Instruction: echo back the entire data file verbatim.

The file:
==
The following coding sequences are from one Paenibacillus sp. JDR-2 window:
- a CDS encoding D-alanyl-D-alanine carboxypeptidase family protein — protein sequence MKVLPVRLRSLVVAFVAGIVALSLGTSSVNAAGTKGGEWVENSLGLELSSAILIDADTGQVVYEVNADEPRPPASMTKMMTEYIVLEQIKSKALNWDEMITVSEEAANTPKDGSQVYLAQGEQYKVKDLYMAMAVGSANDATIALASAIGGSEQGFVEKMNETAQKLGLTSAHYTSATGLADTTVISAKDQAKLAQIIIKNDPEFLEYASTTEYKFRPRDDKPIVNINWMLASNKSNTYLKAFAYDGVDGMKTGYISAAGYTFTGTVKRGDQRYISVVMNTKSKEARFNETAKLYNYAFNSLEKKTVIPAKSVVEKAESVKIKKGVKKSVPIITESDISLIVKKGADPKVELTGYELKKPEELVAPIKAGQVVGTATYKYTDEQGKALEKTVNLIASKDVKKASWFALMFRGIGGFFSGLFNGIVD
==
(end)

The following coding sequences are from one Paenibacillus sp. JDR-2 window:
- a CDS encoding D-alanyl-D-alanine carboxypeptidase family protein — protein sequence MKVLPVRLRSLVVAFVAGIVALSLGTSSVNAAGTKGGEWVENSLGLELSSAILIDADTGQVVYEVNADEPRPPASMTKMMTEYIVLEQIKSKALNWDEMITVSEEAANTPKDGSQVYLAQGEQYKVKDLYMAMAVGSANDATIALASAIGGSEQGFVEKMNETAQKLGLTSAHYTSATGLADTTVISAKDQAKLAQIIIKNDPEFLEYASTTEYKFRPRDDKPIVNINWMLASNKSNTYLKAFAYDGVDGMKTGYISAAGYTFTGTVKRGDQRYISVVMNTKSKEARFNETAKLYNYAFNSLEKKTVIPAKSVVEKAESVKIKKGVKKSVPIITESDISLIVKKGADPKVELTGYELKKPEELVAPIKAGQVVGTATYKYTDEQGKALEKTVNLIASKDVKKASWFALMFRGIGGFFSGLFNGIVD